NBWA Releases November Beer Purchasers’ Index
Media contact: Erin Donar | EDonar@nbwa.org | 703-229-3702
ALEXANDRIA, Va. – The National Beer Wholesalers Association (NBWA) released the Beer Purchasers’ Index (BPI) for November 2022.
Heading into the final months of 2022, there is a pessimistic outlook throughout the industry. The November BPI shows a low reading of 38 and the “at-risk” inventory index is relatively higher at 49. This continuation of lower BPI readings and low “at-risk” inventory are indicative of lower expected sales following fall price increases, news of increasing layoffs and a general slowing of the U.S. economy.
About NBWA’s Beer Purchasers’ Index: BPI is the only forward-looking indicator for distributors to measure expected beer demand. The index surveys beer distributors’ purchases across different segments and compares them to previous years. A reading greater than 50 indicates the segment is expanding, while a reading below 50 indicates the segment is contracting.
Looking across the segments for November:
- The imports index continues to point to expanding volumes for this segment with a reading of 59 in November 2022. This is a lower reading relative to the November 2021 reading, which was 68.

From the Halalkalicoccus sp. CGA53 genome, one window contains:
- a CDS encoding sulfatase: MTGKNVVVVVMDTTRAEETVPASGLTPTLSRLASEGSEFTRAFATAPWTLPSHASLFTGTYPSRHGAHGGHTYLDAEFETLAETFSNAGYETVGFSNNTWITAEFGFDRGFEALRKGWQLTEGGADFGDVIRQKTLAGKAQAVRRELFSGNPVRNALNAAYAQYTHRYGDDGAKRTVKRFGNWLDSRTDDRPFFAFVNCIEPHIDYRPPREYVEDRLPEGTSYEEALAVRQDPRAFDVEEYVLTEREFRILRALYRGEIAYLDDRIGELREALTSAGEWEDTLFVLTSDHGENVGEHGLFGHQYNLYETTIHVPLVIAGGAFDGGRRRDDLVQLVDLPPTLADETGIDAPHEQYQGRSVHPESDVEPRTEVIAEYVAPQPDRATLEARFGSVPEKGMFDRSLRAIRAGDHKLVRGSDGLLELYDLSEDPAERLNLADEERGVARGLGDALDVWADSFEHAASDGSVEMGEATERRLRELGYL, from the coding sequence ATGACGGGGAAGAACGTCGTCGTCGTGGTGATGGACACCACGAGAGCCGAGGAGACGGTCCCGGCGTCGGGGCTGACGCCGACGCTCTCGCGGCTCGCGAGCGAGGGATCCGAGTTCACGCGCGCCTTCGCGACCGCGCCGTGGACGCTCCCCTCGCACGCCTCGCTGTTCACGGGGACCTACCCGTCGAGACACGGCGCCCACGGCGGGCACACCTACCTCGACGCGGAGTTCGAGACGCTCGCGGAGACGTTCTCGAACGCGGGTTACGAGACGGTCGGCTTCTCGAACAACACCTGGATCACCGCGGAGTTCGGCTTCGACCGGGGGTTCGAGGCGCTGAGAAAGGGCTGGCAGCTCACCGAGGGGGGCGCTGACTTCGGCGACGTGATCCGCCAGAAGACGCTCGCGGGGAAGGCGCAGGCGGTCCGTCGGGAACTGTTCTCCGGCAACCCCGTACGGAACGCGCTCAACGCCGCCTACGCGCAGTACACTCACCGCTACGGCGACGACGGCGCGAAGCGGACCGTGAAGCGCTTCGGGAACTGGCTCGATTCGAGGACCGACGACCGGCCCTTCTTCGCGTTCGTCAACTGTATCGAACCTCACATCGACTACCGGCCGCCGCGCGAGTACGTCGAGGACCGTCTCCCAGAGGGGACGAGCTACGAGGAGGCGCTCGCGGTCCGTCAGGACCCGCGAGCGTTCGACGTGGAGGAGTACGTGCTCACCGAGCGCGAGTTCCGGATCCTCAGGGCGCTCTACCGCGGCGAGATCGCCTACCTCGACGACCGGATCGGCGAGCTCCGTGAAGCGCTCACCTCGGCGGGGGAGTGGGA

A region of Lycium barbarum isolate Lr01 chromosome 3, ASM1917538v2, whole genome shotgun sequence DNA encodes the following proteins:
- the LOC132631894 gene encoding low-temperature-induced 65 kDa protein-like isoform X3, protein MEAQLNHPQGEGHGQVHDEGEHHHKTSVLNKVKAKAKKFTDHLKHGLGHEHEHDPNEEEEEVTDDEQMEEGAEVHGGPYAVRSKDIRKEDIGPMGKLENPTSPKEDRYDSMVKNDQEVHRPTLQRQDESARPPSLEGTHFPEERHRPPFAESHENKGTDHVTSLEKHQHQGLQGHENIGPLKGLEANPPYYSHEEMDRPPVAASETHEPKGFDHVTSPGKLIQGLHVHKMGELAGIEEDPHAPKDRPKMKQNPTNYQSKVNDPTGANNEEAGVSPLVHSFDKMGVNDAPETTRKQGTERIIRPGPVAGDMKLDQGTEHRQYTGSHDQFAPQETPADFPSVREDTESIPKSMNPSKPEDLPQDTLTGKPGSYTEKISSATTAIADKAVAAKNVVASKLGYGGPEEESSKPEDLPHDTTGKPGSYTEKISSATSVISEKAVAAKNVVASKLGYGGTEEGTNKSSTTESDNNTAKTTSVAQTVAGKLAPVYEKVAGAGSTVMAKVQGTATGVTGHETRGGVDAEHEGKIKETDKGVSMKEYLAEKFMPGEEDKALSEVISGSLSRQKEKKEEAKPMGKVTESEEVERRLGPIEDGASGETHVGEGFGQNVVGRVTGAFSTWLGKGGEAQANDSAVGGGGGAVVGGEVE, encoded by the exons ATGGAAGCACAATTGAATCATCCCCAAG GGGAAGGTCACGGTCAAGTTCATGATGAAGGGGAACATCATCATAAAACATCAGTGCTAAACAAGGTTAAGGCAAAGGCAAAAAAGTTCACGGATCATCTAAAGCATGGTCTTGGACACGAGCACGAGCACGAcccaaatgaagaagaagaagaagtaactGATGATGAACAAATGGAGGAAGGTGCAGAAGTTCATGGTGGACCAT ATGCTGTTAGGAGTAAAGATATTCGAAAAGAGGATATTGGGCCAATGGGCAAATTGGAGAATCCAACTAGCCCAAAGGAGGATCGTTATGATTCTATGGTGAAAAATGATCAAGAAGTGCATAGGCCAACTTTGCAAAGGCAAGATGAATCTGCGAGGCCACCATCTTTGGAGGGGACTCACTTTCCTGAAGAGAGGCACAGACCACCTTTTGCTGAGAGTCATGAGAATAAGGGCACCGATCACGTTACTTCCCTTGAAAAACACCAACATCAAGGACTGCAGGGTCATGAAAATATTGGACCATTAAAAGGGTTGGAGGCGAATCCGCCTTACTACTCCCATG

- The craft index at 25 is well below the November 2021 reading of 47.
- The premium lights index posted a reading of 41 below the November 2021 reading of 54.
- The premium regular index at 30 is below the November 2021 reading of 38.
- The below premium index at 47 is significantly higher than the November 2021 reading of 29 and continues to be the only segment to report a higher reading over the 2021 indexes.
- The FMB/seltzer index continues to contract, falling to 16 in November 2022 from a November 2021 reading of 31.
- Finally, the cider index reports a November 2022 index of 28 compared to 32 in November 2021.
The National Beer Wholesalers Association (NBWA) represents America’s 3,000 independent beer distributors who service every state, congressional district and media market across the country. Licensed at the federal and state levels, beer distributors get bottles, cans, cases and kegs from a brewer or importer to stores, restaurants and other licensed retail accounts through a transparent and accountable regulatory system. Distributors build brands of all sizes – from familiar domestic beers to new startup labels and imports from around the world – and generate enormous consumer choice while supporting more than 140,000 quality jobs in their home communities. Beer distributors work locally to keep communities safe by sponsoring programs to promote responsible consumption, combat drunk driving and reduce underage drinking.